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by Tom Wilemon | Thursday, Jul. 20, 2017, 8:57 AM
As mindfulness grows in popularity as a treatment option for conditions ranging from anxiety to chronic pain, experts in integrative medicine at Vanderbilt are doing research to better quantify its effectiveness and setting standards for how it is administered.
Parameters need to be established, said Michelle Foote-Pearce, D.Min., M.A., MSN, LPC-MHSP, R.N., director of Mindfulness Programs and Outreach for the Osher Center for Integrative Medicine at Vanderbilt.
The Osher Center has launched a training program for teaching mindfulness at Vanderbilt University Medical Center (VUMC), where it has been a treatment option for more than a decade. The program is designed for health care providers who incorporate mindfulness in their treatment plans.
“There’s a lot happening across the country,” Foote-Pearce said. “It is all in flux. Some places have a certification course. Some places have years-long extensive training required, but there is no uniformity yet around teaching mindfulness. We are on that leading edge.”
Proper training is important, she said, because mindfulness-based stress reduction (MBSR) is more than just a relaxation technique. Any patient who participates only in a meditation or relaxation practice is not benefitting from mindfulness. MBSR teaches patients how to consciously take charge of stress, illness and the challenges of life by paying attention to their thoughts, bodies and emotions. It incorporates meditation, yoga, deep relaxation, present-moment awareness and gentle movement to achieve those aims.
In April, the American College of Physicians recommended mindfulness-based stress reduction as a treatment for chronic low back pain. Doctors are increasingly recommending mindfulness and other treatments as alternatives to drugs for pain management because of the opioid epidemic.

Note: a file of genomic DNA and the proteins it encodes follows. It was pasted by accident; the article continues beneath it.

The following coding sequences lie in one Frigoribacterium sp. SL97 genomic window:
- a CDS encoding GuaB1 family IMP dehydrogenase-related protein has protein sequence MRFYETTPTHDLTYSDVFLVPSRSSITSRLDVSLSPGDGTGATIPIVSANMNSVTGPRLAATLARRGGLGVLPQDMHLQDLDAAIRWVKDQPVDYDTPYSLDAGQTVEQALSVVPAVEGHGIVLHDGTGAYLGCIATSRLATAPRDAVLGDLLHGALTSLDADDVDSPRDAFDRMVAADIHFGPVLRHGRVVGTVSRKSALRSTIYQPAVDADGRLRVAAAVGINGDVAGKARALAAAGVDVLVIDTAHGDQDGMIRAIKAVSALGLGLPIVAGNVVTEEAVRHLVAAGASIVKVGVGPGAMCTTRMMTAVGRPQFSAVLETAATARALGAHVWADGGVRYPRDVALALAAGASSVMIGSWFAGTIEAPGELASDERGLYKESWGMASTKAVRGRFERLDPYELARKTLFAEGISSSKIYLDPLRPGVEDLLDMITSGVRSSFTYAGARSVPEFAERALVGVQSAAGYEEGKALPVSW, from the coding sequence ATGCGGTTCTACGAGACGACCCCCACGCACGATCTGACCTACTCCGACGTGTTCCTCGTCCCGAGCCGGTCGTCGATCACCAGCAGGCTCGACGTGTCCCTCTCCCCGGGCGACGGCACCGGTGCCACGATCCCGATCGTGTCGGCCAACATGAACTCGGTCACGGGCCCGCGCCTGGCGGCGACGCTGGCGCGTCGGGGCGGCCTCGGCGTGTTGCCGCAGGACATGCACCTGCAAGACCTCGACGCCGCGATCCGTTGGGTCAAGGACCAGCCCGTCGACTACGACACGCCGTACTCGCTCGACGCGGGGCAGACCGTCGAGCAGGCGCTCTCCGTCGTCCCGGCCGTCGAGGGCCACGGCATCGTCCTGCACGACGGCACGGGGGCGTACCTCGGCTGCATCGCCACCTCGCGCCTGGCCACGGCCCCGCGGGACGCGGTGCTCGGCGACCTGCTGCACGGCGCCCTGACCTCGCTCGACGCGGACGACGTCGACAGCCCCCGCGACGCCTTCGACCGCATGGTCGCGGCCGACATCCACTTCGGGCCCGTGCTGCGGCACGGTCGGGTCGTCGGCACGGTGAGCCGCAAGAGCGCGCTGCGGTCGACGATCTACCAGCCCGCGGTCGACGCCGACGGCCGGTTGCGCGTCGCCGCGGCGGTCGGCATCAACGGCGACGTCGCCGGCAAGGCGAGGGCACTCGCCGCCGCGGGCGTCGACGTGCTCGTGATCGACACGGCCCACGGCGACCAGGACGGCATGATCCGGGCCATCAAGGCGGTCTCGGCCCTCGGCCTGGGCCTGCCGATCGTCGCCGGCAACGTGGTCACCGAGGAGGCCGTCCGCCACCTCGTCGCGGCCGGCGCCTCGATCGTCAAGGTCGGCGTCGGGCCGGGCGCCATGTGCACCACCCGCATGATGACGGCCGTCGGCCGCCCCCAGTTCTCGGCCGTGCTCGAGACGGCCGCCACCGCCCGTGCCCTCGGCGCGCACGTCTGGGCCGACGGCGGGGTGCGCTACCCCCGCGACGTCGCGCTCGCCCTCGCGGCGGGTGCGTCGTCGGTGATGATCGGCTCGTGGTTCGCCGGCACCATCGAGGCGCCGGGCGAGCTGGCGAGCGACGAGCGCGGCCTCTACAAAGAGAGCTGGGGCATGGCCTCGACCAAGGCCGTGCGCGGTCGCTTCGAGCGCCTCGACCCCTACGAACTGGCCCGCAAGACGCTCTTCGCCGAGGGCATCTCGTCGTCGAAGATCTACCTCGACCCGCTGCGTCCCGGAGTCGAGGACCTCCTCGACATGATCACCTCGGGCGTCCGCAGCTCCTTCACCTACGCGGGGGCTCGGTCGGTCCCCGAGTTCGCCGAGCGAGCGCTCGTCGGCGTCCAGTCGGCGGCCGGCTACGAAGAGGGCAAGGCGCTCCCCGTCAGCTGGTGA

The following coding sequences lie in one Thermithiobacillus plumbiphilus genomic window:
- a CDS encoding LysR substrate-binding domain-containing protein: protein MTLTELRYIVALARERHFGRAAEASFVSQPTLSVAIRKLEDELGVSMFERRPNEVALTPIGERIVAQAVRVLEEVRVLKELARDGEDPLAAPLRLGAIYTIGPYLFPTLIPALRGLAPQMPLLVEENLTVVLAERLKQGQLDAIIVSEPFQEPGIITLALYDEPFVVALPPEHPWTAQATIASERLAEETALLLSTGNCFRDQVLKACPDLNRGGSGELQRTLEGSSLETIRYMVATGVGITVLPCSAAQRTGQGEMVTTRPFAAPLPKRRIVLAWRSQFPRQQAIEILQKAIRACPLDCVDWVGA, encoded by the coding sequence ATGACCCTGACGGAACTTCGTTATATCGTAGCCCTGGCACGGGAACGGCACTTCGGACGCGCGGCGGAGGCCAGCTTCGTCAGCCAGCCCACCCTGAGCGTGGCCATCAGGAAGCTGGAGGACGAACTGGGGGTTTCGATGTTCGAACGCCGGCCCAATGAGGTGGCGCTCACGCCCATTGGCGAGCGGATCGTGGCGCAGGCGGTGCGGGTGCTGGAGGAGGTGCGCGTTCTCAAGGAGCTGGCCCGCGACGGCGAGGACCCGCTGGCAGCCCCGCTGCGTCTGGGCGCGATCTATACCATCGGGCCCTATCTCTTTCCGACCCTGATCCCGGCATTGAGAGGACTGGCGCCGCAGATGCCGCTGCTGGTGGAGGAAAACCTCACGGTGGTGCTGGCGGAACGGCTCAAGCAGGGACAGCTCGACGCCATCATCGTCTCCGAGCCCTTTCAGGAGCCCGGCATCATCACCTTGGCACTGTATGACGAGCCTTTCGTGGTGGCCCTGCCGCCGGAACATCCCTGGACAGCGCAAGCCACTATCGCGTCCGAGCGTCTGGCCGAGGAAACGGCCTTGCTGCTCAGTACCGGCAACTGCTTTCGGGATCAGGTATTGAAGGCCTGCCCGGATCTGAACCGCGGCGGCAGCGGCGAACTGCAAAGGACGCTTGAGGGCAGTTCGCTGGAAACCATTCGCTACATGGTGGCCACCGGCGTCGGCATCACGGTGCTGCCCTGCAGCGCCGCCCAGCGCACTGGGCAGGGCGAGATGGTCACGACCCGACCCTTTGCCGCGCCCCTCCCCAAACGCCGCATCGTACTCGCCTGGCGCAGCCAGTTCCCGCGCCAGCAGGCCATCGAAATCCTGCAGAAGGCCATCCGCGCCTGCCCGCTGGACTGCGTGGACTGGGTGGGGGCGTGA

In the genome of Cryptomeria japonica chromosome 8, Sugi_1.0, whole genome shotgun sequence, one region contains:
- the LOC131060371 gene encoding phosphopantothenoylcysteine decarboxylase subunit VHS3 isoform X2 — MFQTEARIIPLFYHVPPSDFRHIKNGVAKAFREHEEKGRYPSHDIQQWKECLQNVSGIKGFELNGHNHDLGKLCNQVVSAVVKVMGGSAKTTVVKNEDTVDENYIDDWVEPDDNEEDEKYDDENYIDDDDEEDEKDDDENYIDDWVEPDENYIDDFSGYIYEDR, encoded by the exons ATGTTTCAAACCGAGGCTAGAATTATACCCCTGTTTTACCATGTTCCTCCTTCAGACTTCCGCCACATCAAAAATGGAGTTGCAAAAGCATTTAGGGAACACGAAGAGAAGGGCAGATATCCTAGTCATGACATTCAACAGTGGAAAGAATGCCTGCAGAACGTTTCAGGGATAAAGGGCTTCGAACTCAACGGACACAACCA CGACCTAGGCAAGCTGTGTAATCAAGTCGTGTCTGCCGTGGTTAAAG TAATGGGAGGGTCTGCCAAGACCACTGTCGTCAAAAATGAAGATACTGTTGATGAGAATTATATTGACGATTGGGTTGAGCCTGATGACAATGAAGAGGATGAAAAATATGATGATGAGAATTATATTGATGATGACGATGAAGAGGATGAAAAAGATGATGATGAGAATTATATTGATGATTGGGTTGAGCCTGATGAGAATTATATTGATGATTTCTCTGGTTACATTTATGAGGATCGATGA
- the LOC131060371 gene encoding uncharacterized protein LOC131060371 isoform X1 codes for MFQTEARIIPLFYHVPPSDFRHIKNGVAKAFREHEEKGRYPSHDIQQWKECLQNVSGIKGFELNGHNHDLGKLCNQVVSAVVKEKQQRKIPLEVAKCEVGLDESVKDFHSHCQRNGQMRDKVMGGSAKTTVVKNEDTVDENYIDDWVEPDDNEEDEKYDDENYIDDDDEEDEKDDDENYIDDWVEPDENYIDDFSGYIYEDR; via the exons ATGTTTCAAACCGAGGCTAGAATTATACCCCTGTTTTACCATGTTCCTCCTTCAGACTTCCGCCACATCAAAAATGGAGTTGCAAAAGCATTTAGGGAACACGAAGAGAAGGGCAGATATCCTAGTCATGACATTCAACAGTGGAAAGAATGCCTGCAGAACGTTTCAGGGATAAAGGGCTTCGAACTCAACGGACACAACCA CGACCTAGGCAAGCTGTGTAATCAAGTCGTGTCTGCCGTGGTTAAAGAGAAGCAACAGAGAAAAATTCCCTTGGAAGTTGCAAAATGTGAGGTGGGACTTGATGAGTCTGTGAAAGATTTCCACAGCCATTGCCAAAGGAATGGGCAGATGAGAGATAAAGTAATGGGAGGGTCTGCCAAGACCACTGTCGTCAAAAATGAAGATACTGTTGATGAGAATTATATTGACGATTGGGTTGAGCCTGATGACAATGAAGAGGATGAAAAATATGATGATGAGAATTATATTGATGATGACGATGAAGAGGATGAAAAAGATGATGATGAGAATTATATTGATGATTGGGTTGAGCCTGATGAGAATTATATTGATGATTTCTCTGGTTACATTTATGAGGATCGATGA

The Professional Development in Mindfulness Facilitation “Diving Deep, Giving Back” course is the first established program in the Southeast that gives health care providers the proper knowledge and techniques for teaching colleagues how to incorporate mindfulness in their practices, Foote-Pearce said.
One of the instructors is David Vago, Ph.D., director of research for the Osher Center. While evidence-based studies have demonstrated that patients benefit from MBSR, the cause-and-effect action of mindfulness and medication is still being mapped out in the brain. That’s a focus of Vago’s research, using neuroimaging.
“We need to find the neurobiological markers for changes associated with meditation practice,” Vago said. “We want to know what’s happening when you start doing this practice without any experience at all compared to those who have thousands upon thousands of hours of formal sitting practice under their belt.”
Other instructors are Linda Manning, Ph.D, assistant professor of Clinical Psychiatry and course director, and Paloma Cain, M.A., a mindfulness teacher with Insight LA.
The course is being offered on Fridays from 8:30 a.m. to 4:30 p.m. on Aug. 25, Sept. 15, Oct. 6, Oct. 27, Nov. 17 and Dec. 8.
Space is limited to 25 participants. For details, call 615-343-1170 or email firstname.lastname@example.org to apply. Applications will be accepted until Aug. 1. The fee for the course is $1,200.
Tom Wilemon, (615) 322-4747
Health and Medicine, Reporter, Research David Vago, featured-Reporter, Michelle Foote-Pearce, mindfulness, mindfulness-based stress reduction, Osher Center for Integrative Medicine, Reporter July 21 2017
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